Start Me Up

This SIFF Short Film Parodies Windows 95's Viral Launch Day Event

Remember that ridiculous video of Bill Gates dancing? It inspired The Launch, which makes its world premiere in Seattle.

By Allecia Vermillion May 9, 2023

Comedian Alyssa Limperis captures Bill Gates's a cool sort of way.

On August 24, 1995, Microsoft unleashed its Windows 95 operating system with a global party—a laser light show in Germany, the software company’s logo glowing atop the Empire State Building. At its Redmond headquarters, chairman Bill Gates, CEO Steve Ballmer, and the rest of the executive team took the stage to the strains of the Rolling Stones’ “Start Me Up.” It was the first time the band allowed one of their songs to be part of an advertising campaign.

Onstage, this group of white men in polos and 1990s-issued pleated pants let loose,  jamming to this anthem with, um, passion. They feign drum solos. They clap in rhythm. Ballmer cavorts with big Chris Farley energy.

We didn’t know in that moment that this would be the rough draft of a new world where tech launches are watershed events (usually with more Steve Jobs and less dancing) and tech executives hold as much sway on society as any elected official or famous athlete. We certainly didn’t know that a clip of these guys dancing around would go viral nearly 40 years later.

Or that it would inspire a short film that makes its world premiere at the Seattle International Film Festival this year.

The Launch imagines the moments leading up to those polo-shirted execs rocking out onstage. It’s part of SIFF’s Blurred Dimensions block of shorts, which debuts Sunday, May 14.

Filmmaker KK Apple is a New York–based comedian who came up through the Upright Citizens Brigade Theater. Like so many others, she first saw the dancing video when it made its viral rounds. “It has I don’t know how many millions of views and maybe half of those are me watching,” she says. At first, it amused her. Then it became something more.

That big Steve Ballmer energy. (Filmmaker KK Apple is the Microsoft exec in the green polo shirt.)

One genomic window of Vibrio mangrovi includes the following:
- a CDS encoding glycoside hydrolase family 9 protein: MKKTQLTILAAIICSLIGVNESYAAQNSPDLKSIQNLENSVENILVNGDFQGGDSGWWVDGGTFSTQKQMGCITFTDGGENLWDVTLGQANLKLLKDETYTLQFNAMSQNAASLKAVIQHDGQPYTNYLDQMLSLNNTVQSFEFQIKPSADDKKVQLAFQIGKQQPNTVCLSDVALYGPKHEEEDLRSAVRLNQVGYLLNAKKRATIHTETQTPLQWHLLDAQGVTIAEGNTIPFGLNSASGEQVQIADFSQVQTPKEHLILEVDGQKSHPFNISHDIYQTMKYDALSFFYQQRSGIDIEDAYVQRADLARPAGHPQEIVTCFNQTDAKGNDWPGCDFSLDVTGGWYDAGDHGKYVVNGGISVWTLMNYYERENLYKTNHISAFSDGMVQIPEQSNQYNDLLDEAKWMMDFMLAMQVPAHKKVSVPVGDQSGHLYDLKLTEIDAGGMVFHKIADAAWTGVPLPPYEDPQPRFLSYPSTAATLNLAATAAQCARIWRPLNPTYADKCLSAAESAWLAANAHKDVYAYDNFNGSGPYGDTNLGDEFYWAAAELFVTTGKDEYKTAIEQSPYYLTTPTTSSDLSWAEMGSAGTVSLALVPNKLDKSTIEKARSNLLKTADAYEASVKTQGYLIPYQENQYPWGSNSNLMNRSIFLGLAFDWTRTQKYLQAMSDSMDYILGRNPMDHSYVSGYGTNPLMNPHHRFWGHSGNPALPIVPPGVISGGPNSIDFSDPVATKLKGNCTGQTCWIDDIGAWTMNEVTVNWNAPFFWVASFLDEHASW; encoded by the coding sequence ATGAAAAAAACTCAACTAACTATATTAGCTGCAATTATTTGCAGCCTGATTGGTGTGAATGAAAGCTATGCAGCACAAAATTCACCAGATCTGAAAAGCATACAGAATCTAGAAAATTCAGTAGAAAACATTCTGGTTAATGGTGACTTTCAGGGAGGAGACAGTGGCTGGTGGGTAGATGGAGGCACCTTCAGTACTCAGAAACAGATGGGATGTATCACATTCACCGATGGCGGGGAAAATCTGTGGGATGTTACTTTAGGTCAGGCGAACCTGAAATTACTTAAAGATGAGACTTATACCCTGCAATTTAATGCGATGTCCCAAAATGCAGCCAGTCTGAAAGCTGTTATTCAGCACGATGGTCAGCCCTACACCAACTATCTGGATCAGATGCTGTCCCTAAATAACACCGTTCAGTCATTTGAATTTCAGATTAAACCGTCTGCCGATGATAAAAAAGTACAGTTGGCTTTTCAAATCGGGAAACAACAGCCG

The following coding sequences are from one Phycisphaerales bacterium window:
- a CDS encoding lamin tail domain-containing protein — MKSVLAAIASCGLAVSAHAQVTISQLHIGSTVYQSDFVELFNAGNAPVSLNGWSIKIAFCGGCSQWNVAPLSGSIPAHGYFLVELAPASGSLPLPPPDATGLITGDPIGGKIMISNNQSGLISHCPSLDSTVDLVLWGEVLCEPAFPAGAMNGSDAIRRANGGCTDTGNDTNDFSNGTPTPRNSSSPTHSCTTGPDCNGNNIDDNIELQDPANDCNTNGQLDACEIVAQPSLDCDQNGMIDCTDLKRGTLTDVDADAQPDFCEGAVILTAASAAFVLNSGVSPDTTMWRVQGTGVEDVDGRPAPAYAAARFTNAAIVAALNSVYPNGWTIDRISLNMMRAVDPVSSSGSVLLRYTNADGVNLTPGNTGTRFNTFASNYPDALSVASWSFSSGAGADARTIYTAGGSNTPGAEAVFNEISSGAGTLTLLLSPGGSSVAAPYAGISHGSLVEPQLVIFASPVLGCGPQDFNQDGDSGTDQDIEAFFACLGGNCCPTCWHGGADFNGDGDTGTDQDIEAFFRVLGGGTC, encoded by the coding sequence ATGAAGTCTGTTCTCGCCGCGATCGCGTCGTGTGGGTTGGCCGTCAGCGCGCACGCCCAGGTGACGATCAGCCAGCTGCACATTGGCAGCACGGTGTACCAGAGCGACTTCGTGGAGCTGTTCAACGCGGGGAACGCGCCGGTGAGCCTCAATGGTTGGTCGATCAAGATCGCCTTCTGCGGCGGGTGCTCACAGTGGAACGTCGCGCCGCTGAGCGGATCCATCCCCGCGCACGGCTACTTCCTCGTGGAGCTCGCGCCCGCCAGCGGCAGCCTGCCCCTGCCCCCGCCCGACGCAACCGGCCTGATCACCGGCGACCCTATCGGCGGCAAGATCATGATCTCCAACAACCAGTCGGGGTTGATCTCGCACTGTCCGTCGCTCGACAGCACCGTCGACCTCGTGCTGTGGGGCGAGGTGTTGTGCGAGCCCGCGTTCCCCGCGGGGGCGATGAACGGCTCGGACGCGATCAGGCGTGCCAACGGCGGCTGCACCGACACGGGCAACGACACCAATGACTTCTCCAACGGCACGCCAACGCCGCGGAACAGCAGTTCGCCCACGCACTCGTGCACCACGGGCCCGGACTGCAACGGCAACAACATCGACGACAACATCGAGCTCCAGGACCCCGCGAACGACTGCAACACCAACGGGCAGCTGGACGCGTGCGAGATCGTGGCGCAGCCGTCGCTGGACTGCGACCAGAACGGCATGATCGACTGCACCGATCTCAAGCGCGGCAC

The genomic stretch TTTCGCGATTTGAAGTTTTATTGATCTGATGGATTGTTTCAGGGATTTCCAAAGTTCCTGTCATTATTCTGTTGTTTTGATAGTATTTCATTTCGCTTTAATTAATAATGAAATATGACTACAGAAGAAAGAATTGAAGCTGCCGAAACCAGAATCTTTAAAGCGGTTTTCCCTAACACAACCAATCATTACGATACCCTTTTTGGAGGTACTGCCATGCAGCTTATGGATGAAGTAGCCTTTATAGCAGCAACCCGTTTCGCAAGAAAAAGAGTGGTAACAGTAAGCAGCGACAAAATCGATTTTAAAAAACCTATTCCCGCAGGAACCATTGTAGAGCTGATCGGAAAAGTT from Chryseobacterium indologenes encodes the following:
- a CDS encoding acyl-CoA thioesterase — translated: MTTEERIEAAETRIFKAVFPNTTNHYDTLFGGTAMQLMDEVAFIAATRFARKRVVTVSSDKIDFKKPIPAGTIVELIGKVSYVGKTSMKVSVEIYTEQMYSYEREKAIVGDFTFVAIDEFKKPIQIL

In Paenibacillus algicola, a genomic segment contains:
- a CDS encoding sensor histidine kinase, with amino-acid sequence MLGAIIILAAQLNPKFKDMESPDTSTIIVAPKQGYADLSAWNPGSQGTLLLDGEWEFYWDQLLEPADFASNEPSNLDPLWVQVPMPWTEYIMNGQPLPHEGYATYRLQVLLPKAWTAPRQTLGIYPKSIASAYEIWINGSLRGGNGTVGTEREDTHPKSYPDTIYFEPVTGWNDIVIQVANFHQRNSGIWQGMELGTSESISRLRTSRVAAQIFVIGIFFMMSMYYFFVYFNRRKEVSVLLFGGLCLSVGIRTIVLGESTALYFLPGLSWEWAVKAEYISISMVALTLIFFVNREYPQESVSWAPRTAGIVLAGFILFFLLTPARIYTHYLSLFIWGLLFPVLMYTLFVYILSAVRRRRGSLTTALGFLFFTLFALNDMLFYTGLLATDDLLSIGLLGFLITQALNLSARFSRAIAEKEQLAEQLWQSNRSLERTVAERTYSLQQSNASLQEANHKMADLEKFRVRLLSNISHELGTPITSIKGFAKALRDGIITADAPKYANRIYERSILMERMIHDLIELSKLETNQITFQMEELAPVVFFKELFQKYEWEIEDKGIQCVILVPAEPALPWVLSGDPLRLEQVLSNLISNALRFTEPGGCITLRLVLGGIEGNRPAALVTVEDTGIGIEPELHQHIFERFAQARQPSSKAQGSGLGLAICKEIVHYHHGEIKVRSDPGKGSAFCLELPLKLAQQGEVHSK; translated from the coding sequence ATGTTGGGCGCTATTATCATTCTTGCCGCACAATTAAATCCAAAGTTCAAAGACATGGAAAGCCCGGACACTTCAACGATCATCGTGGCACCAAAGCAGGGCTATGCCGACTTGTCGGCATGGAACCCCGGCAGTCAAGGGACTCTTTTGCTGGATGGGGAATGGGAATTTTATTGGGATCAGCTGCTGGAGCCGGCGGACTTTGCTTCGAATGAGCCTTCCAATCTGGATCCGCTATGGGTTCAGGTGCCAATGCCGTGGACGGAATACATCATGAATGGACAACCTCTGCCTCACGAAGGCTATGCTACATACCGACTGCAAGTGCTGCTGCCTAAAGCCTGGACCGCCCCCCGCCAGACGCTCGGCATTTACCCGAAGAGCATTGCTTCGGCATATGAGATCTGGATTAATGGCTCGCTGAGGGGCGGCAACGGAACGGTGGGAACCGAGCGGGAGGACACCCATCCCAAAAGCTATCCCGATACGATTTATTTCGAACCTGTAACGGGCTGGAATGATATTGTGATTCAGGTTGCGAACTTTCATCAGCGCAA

There’s a moment when the footage zooms in on Bill Gates, then the world’s richest man, clapping and gently bouncing in his khaki-colored polo and trademark glasses. He’s smiling for the audience, but his expression transmits so many other emotions.

“Something about that really struck me as he’s having some kind of dark night of the soul happening,” says Apple. She assembled a cast of all female or nonbinary comedians to portray the Microsoft executives.

Apple dove deep into Windows 95 lore for research, but the scenes in The Launch come entirely from her imagination (let’s just pretend the moment when two execs confirm one another’s polos are tucked in tight before taking the stage is based on actual events). What’s real here—besides the pagers firmly affixed to dorky belts—is the simmering pressure that comes from spending millions of dollars to produce a transformative operating system. One that’s behind schedule and still riddled with issues. Then another round of millions to shape an upbeat story of Windows 95 to a globe’s worth of users back in the era of dial-up modems and Clippy.

Unlike Microsoft, Apple didn’t have $3 million to spend on Rolling Stones music rights. She worked with music company Upright T-Rex to compose a reasonable dupe that, more or less, clears that creative hurdle. Especially if you’re old enough to have all those “Start Me Up” Windows 95 TV ads firmly implanted in your brain.

The Launch feels like an extended comedy sketch. Like the video that inspired it, it comes off silly at first, then unrolls some deeper commentary. Despite significant efforts, Apple wasn’t able to identify the other men who took the stage alongside Gates and Ballmer. She’s hoping a Seattle audience can help bring those names to light.

After SIFF, The Launch will make the rounds among various film festivals. Eventually it will stream on the internet that helped inspire it. Again, it’s a short piece, just nine minutes. But the moment it recreates was a precursor to—or pre-cursed, depending on your view—the cursor-driven reality we know today.

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